Reliability of Prehospital Real-Time Cellular Video Phone in Assessing the Simplified National Institutes of Health Stroke Scale in Patients With Acute Stroke
A Novel Telemedicine Technology
Background and Purpose—The National Institutes of Health Stroke Scale (NIHSS) is the gold standard to assess patients with acute stroke. We aimed to examine the feasibility and reliability of prehospital real-time cellular video phone (VP) in performing the NIHSS.
Methods—Forty physicians prospectively performed a simplified NIHSS (sNIHSS) on a standardized patient remotely using VP with the assistance of a bedside emergency medical technician and later performed a bedside examination. We tested the hypothesis that there is high reliability between these 2 methods. Physicians were timed and sNIHSS scores were recorded. Finally, physicians were asked to rate the VP technology.
Results—A total of 480 pair comparisons of the sNIHSS scores between the VP and bedside examination were generated. After adjusting for the physician's specialty, level of training, and certification status, there was a strong positive linear correlation (r=0.97, P<0.01) between the 2 methods with high average physician reliability (0.99; 95% CI, 0.992 to 0.995). The mean sNIHSS scores using VP and bedside examination were not different (6.82±1.06 versus 6.63±0.98; P=0.08). The mean time to perform the sNIHSS using VP was approximately 38 seconds longer than the bedside examination (3.38±0.77 versus 2.93±0.83 minutes; P=0.006).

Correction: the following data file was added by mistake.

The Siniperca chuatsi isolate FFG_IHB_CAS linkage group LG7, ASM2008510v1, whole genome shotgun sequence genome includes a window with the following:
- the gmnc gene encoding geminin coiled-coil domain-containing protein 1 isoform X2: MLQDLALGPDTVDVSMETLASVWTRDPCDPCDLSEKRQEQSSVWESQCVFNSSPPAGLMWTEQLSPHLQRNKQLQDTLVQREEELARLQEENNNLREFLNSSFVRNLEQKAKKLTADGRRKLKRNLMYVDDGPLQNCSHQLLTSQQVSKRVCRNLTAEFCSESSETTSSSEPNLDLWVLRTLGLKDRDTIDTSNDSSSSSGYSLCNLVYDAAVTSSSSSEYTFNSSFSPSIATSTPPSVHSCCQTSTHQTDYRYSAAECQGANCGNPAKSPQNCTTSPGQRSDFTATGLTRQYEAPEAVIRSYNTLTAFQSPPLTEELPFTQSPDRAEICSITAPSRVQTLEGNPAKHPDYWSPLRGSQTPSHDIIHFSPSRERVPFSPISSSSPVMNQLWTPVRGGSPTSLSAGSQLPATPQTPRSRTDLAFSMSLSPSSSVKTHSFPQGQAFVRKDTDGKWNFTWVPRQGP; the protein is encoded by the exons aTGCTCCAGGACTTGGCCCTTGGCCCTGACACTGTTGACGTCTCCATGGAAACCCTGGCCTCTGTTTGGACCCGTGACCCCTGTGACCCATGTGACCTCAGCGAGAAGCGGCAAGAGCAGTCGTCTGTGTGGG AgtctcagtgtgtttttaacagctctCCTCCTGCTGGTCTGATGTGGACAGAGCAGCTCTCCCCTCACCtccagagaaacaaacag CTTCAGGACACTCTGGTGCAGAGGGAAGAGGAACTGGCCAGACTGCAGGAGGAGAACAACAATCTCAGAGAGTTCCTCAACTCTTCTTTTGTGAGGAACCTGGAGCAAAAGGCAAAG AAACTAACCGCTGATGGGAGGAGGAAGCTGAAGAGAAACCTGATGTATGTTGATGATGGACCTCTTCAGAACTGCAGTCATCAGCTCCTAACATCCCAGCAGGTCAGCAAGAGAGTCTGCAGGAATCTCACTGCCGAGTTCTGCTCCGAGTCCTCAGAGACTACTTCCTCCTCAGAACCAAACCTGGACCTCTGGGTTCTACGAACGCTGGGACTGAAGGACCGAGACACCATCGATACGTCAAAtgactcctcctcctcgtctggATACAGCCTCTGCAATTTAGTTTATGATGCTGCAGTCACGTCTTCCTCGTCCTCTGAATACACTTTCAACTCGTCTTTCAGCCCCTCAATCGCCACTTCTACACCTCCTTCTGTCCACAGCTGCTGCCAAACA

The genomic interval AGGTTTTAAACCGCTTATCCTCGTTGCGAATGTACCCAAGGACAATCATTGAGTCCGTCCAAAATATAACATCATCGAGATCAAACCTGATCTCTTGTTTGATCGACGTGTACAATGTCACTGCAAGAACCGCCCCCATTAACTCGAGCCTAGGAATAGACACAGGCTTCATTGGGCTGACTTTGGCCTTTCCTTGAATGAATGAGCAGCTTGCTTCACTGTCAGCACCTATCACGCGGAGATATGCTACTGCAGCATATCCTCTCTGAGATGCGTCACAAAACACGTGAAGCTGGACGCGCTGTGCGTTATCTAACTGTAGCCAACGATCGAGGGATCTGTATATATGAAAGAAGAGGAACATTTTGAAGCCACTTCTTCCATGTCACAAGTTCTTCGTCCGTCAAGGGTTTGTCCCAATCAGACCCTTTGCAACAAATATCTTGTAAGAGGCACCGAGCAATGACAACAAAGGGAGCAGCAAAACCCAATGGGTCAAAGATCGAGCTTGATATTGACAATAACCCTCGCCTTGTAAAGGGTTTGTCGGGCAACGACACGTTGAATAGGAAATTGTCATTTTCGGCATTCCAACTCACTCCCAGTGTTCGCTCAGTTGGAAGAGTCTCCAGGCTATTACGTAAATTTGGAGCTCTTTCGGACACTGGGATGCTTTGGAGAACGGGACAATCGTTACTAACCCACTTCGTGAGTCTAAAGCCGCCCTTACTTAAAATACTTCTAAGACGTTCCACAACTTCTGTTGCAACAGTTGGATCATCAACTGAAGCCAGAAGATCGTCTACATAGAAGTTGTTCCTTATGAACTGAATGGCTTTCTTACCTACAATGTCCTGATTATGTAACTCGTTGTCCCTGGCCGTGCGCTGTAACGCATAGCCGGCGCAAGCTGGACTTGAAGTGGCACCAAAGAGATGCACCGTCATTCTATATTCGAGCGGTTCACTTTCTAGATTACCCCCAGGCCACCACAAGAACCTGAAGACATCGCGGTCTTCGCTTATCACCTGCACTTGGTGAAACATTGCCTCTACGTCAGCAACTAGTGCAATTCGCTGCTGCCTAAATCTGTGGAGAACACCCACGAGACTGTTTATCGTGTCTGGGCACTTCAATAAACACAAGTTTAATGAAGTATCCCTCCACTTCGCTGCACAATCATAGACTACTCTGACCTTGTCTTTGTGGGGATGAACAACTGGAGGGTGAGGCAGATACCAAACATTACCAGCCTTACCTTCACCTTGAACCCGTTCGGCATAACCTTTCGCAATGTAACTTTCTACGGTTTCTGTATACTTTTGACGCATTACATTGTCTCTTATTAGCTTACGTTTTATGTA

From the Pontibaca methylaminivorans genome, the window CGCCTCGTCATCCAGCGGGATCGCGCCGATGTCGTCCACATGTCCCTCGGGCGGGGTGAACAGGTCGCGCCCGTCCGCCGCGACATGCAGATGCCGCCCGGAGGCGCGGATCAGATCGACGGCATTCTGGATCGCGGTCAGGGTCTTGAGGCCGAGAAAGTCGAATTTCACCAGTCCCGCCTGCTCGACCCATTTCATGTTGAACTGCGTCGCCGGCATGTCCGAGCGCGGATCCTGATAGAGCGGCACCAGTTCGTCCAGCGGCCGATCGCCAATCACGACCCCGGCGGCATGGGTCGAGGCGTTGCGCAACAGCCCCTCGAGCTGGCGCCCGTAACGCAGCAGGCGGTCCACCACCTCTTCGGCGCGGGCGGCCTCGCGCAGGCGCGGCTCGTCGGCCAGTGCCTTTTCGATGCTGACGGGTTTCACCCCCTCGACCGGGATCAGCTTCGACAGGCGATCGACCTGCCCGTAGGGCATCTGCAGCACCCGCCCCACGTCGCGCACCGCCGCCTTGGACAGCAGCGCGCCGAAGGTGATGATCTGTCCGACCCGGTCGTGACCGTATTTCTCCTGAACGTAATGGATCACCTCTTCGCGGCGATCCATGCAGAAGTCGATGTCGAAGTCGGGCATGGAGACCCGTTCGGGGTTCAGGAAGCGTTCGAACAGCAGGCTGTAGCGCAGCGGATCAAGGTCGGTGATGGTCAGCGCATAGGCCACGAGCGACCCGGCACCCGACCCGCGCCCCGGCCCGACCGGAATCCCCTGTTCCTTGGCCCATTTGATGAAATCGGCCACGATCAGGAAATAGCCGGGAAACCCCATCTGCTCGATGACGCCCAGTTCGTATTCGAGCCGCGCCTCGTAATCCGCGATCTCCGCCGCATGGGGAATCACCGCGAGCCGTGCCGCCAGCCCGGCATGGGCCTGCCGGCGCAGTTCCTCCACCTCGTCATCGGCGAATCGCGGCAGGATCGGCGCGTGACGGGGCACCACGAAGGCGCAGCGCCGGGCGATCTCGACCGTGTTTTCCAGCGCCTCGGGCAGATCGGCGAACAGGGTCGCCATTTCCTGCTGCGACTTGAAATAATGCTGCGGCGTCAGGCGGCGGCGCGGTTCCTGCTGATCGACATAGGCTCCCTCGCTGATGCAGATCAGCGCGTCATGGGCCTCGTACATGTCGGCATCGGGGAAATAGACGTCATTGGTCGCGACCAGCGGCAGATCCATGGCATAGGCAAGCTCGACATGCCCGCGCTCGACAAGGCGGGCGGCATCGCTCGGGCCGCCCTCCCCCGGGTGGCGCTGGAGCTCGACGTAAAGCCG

Conclusions—The VP is a feasible, reliable, and timely tool with the potential for remotely assessing the sNIHSS for patients presenting with acute stroke and may expedite the initial evaluation and treatment strategies.
- Received August 18, 2010.
- Revision received November 17, 2010.
- Accepted December 15, 2010.
- © 2011 American Heart Association, Inc.